SUSY'S FAMILY CHILDCARE
5 Amazing Benefits of Teaching Children About Gardening
We all know that children love to play outside, but have you ever considered how much they can learn when you involve them in the gardening process? When kids are involved in planting, watering, and harvesting veggies, they not only reap the health benefits of eating fresh produce but also develop life skills that they'll use throughout their lives. Here are five amazing benefits of teaching children about gardening.
Let's Discuss 5 Amazing Benefits of Gardening for Kids
It's a well-known fact that gardening has some amazing benefits for kids and adults alike. However, did you know that by teaching your child how to garden, you are providing them with lessons in patience, hard work, organization and so much more? You can also open up important lines of communication between parent and child by getting involved in something together. So let's dive right into it!
1) Helps Improve Physical Health
Let's face it, kids spend more time sitting than they should. Additionally, children are well known for snacking on fast food and consuming large amounts of sugar-filled drinks. The result is that children suffer from obesity at an alarmingly high rate. Healthy eating is one keyway to improve your child's health—but so is exercise! While adults tend to think about exercising through strenuous activities like running or weightlifting, children can do lots of things that are equally important but less tiring. Gardening allows kids to work up a sweat without even breaking a sweat—and there's no better way to improve your health than getting your heart pumping (gently) while doing something fun.
2) Mental Health
Along with improving physical health, gardening for kids helps improve mental health. The benefits are twofold. First, spending time outside exposes children to much-needed sunlight—which research has shown is important for both physical and mental health. Second, using their hands to grow plants encourages children to connect with nature—and there's no better way to help kids have respect for our beautiful planet than by showing them how to take care of it! It further educates them to better connect, communicate, collaborate and work as a team, which will assist in developing future skills for leadership and entrepreneurship.
5. Lack of Communication Between Staff and Parents
One thing that can kill a business's success is a lack of communication between both parents and staff. Parents should have their questions answered, concerns dealt with, any problems (such as sickness or punishment for bad behavior) resolved as quickly as possible and treated like they're valued customers instead of someone who has to pay your bills every month. One way to maintain these levels is by communicating often with your clients; use phone calls, e-mails, SMS messages (with their permission), etc., to stay in contact with them as much as possible without overwhelming them or making them feel like you're constantly nagging them about something minor.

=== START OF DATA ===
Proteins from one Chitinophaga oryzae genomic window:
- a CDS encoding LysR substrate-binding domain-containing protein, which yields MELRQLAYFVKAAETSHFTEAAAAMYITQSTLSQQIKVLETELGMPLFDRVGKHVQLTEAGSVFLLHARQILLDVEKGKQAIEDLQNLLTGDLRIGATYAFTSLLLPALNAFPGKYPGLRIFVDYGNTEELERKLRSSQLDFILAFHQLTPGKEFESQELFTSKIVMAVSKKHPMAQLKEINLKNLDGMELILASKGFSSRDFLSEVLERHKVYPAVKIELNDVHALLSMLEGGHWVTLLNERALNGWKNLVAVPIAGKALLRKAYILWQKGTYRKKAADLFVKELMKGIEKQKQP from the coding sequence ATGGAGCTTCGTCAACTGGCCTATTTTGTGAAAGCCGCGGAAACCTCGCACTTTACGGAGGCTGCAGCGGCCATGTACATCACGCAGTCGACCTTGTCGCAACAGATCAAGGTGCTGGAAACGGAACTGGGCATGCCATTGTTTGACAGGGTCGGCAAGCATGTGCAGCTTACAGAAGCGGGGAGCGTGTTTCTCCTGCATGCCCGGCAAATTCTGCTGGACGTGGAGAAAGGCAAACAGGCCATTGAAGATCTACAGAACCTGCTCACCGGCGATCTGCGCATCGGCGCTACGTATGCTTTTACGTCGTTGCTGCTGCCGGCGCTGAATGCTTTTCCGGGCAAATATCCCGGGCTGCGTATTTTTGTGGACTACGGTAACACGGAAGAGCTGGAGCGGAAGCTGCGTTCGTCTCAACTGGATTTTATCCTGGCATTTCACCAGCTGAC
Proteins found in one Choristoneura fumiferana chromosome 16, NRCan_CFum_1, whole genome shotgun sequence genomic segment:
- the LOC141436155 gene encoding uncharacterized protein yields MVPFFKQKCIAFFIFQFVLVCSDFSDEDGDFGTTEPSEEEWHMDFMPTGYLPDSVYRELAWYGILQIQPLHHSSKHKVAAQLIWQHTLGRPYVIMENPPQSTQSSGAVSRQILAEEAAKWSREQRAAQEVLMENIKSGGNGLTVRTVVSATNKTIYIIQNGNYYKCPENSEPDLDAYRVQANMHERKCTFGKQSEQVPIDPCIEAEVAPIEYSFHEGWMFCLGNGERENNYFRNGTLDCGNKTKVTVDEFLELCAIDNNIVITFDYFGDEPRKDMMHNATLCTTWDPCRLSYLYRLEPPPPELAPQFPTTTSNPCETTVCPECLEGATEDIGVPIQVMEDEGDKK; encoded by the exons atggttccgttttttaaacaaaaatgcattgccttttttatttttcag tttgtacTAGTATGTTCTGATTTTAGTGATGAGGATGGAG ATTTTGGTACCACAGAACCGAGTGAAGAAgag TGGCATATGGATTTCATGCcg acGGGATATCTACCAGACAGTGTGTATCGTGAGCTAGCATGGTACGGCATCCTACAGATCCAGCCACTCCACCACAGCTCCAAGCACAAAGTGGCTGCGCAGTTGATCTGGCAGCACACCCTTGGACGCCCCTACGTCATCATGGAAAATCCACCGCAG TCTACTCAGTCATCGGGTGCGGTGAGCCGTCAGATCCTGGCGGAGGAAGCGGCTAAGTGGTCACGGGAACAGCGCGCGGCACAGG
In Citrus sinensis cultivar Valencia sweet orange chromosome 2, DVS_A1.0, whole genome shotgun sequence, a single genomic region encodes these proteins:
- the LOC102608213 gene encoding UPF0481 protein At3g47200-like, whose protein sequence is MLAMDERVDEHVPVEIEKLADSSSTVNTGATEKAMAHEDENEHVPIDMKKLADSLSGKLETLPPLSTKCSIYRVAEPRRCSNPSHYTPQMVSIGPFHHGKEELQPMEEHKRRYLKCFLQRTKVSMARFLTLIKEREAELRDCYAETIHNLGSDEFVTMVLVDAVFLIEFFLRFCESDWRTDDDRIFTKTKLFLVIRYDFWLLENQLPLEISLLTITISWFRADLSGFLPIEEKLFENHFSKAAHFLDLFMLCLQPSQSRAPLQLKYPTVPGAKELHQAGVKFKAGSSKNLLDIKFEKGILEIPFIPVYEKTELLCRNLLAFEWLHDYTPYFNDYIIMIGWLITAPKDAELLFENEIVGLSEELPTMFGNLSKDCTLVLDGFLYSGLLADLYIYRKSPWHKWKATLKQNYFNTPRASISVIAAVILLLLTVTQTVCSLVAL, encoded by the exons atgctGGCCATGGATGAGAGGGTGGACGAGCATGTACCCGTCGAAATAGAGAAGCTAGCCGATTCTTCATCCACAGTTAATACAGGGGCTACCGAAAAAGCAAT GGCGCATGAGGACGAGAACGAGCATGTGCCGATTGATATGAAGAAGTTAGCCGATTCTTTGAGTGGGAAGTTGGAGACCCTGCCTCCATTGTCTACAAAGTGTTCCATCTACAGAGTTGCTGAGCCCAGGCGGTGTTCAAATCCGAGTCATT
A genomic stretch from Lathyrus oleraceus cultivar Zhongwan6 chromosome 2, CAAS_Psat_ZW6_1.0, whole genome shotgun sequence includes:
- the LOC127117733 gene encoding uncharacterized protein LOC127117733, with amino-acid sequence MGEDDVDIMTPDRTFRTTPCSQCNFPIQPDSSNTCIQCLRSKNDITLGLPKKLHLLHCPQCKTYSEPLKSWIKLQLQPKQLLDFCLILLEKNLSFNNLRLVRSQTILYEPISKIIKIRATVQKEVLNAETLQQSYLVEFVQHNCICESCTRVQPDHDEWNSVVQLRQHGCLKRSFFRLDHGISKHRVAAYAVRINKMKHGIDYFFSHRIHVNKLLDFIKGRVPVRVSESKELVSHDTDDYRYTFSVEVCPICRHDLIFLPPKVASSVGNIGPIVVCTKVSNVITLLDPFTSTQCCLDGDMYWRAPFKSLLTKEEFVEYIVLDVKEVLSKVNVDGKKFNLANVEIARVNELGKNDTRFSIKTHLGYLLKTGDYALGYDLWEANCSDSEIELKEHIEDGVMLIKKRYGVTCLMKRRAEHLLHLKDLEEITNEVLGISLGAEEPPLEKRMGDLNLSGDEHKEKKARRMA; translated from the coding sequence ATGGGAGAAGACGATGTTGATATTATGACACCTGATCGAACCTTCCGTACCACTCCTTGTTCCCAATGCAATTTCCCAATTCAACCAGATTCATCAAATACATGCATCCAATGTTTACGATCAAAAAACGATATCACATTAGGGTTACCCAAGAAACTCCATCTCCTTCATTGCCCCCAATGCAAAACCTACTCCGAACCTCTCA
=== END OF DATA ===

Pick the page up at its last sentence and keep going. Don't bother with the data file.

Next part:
3) Emotional Intelligence
Emotion is an intrinsic part of being human - an essence of who we are. It inspires, motivates, and moves us forward in life. Learning to understand our emotions and manage them appropriately is a key part of emotional intelligence (EQ). Not only do gardening activities help nurture a child's EQ by encouraging feelings of achievement, but also because learning about plants helps children appreciate growth and change! Whether they're small seedlings or well-established plants, children learn from watching plants grow from small to big, from fragile to strong.
4) Cognitive Skills
The process involved in starting from a small seed to a fully grown plant teaches children skills that have been proven to assist cognitive development. In fact, gardening tasks require constant observation, perception, and judgment. Furthermore, as mentioned above, all growing tasks require problem-solving abilities as well as emotional intelligence. Additionally, it encourages creative thinking and resourcefulness - which are vital for life-long learning!
5) Environmental Perspective
A child's first encounter with nature is through hands-on gardening. Kids are more likely to appreciate nature if they have had a chance to explore it, manipulate it, and watch it grow. Parents can expand on what they've learned about gardening by taking their children on nature walks or engaging them in activities that help their children become even more aware of environmental issues. For example, planting trees to reduce the urban heat-island effect or using native plants instead of non-native ones are actions children can be involved in as part of a family project. The results may seem subtle - but we need everyone's effort and participation to make any difference.
Parents today are faced with many challenges when it comes to raising their children. There is an overwhelming amount of information and conflicting ideas about how to do so. One tool that can help immensely is gardening! A child's first encounter with nature is through hands-on gardening. This can be a valuable opportunity for parents to create memories and teach some valuable lessons while bonding with their kids over something they both enjoy doing. While it might seem like a lot of work, just think about all those amazing benefits! That's worth putting in some elbow grease, right?